In the decade after South Africa’s readmission to international cricket, Daryll Cullinan was one of the standard bearers of the batting line-up. He made 14 centuries in 70 Tests and retired with a batting average of 44.21. Most would say that he was exceptionally gifted without being an all-time great.
So, when halfway through the Durban Test, he had a go at Jacques Kallis, one whose place in the pantheon is in no doubt, more than a few eyebrows were raised.
After the third day of the match ended with Kallis unbeaten on 78, Cullinan had plenty to say on a post-match analysis show.
“Sadly, the match has degenerated into a Kallis show,” he said. “He was a great cricketer, let us give him that, but take a step back from that, there is a Test match on the go and there is a series to win and I don’t get the impression South Africa are interested in that.”
Strong words, and ones that do not look very wise a day later with India facing an uphill battle for survival. No one will argue that Kallis’s 115 was a fluent bare-knuckle effort that had fans in a tizzy. What they cannot dispute, however, is the value of the innings to a team that was in real strife at 113 for three on the third morning.
Cricket is a game of partnerships, and Kallis added 127 with AB de Villiers and 86 with Dale Steyn. A 58-run stand with JP Duminy was sandwiched between the two. In total, he faced 316 balls and defied India for 393 minutes.
The likes of MS Dhoni and Zaheer Khan must be sick of the sight of him. On their last tour here in 2010/11, he started off with a double-century, his first, at Centurion, before a hundred in each innings on home turf in Cape Town denied India what would have been a first series win on South African soil.
At one stage in the second innings, South Africa led by just 128 with only four wickets remaining. Kallis was batting a rib injury, and he winced wince after almost every stroke. He would add 103 with Mark Boucher, and bat for a total for 380 minutes and 240 balls to ensure that it was South Africa that finished the series stronger.
When people recall that series though, it is invariably the tussle between Sachin Tendulkar and Dale Steyn at Newlands that they enthuse about. Tendulkar finished that series with two hundreds and 326 runs. Kallis had three centuries and 498 runs. Look at those numbers, and you can begin to understand why those that champion Kallis’s credentials – not that he needs it – feel that he has not got the plaudits he deserves.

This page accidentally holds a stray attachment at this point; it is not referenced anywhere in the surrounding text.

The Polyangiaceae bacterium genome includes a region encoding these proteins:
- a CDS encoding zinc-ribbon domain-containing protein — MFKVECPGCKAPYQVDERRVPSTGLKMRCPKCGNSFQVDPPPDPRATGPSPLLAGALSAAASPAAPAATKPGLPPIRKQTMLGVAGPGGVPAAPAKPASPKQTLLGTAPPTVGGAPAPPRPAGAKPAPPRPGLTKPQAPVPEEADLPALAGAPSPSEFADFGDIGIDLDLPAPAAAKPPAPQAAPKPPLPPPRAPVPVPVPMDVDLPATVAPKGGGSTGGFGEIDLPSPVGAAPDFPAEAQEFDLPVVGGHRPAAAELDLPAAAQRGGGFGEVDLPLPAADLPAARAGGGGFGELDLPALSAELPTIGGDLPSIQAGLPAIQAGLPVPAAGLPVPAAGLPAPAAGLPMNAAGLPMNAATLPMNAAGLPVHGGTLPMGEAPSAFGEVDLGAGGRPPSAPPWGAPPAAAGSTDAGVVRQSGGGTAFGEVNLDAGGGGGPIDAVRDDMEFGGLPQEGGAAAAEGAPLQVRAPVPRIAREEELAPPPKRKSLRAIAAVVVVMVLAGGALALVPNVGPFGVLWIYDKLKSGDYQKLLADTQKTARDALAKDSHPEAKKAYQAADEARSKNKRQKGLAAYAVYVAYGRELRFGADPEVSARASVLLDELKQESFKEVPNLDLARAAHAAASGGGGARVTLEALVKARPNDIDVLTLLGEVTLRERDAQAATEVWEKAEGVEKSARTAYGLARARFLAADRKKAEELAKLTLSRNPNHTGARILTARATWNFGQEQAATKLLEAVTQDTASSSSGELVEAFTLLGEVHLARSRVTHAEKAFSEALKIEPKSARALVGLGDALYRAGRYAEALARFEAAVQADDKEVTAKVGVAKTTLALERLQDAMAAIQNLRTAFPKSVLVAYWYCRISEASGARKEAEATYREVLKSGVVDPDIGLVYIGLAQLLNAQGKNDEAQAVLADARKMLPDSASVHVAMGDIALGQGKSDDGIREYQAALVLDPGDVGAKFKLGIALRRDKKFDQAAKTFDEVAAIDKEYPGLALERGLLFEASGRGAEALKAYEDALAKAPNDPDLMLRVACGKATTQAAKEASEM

Thus, Cullinan’s view – one that will not win too many friends back home – is especially interesting.
“One thing that was shared by a few bowlers that played against South Africa, is that they never felt that Kallis could hurt them, they felt they could bowl at him, that there were always more dangerous players around him,” he said.
“I have always felt Jacques Kallis [often misses the opportunity] to stamp his authority on the game. That’s why there will always be question marks over where he fits in the bigger picture of the true cricketing greats.”
That seems like a ridiculous thing to say of someone who has 13,289 runs and 45 Test hundreds, but he does have a point. When I interviewed Glenn McGrath a decade ago, I asked him how he would bowl to the elite batsmen of his era. He was especially animated when talking of Tendulkar and Brian Lara, and of tussles he had with Ricky Ponting and Matthew Hayden in domestic cricket.
Echoing Cullinan’s words, McGrath spoke of those four and even Inzamam-ul-Haq as those who could upset a bowler’s plans with the brilliance and audacity of their stroke play. He seemed less worried by the steady accumulators like Kallis and Rahul Dravid, men he felt hurt you more with patience than anything else.
On his day, Kallis could be beautiful strokeplayer. His driving and cutting were pristine, a lesson for any kids learning the game, but you seldom saw him play with real freedom. There was always the feeling that the handbrake was on, that one foot hovered over clutch and brake.
Old-timers often scoff at comparisons between Kallis and Sir Garfield Sobers, once universally accepted as the greatest all-round cricketer ever.
I can understand why. Kallis was a byword for efficiency with bat and ball – someone you could rely on to come good when the team needed it most. Sobers, who often turned up in the dressing room in the previous night’s tuxedo, inhabited the other extreme. In that sense, comparing the two is as silly as contrasting the careers of Tendulkar and Dravid.
All you need to know is Kallis was in the Sobers class, and he is likely to leave the game with a match-winning hundred to his name.
There are many all-time greats, flamboyant and otherwise, who would have loved such a farewell.